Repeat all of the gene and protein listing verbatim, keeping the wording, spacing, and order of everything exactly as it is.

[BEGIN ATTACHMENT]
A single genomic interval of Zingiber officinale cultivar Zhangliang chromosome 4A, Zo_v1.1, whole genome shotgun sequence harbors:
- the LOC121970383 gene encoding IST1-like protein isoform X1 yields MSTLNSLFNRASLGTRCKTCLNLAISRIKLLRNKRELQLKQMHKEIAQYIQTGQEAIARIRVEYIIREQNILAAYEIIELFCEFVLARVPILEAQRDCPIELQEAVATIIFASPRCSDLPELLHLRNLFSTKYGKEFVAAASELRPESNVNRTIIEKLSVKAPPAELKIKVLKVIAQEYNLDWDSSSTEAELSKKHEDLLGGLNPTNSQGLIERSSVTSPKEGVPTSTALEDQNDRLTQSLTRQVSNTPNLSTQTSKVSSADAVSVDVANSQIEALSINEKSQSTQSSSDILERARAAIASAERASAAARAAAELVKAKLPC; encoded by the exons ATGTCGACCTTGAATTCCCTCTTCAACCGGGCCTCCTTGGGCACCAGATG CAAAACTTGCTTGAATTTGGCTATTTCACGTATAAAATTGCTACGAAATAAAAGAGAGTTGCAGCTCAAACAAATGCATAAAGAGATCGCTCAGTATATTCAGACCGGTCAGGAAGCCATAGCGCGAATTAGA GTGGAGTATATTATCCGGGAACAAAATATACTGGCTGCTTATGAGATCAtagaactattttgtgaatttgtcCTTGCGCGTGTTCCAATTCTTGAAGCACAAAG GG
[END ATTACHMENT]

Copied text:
A single genomic interval of Zingiber officinale cultivar Zhangliang chromosome 4A, Zo_v1.1, whole genome shotgun sequence harbors:
- the LOC121970383 gene encoding IST1-like protein isoform X1 yields MSTLNSLFNRASLGTRCKTCLNLAISRIKLLRNKRELQLKQMHKEIAQYIQTGQEAIARIRVEYIIREQNILAAYEIIELFCEFVLARVPILEAQRDCPIELQEAVATIIFASPRCSDLPELLHLRNLFSTKYGKEFVAAASELRPESNVNRTIIEKLSVKAPPAELKIKVLKVIAQEYNLDWDSSSTEAELSKKHEDLLGGLNPTNSQGLIERSSVTSPKEGVPTSTALEDQNDRLTQSLTRQVSNTPNLSTQTSKVSSADAVSVDVANSQIEALSINEKSQSTQSSSDILERARAAIASAERASAAARAAAELVKAKLPC; encoded by the exons ATGTCGACCTTGAATTCCCTCTTCAACCGGGCCTCCTTGGGCACCAGATG CAAAACTTGCTTGAATTTGGCTATTTCACGTATAAAATTGCTACGAAATAAAAGAGAGTTGCAGCTCAAACAAATGCATAAAGAGATCGCTCAGTATATTCAGACCGGTCAGGAAGCCATAGCGCGAATTAGA GTGGAGTATATTATCCGGGAACAAAATATACTGGCTGCTTATGAGATCAtagaactattttgtgaatttgtcCTTGCGCGTGTTCCAATTCTTGAAGCACAAAG GG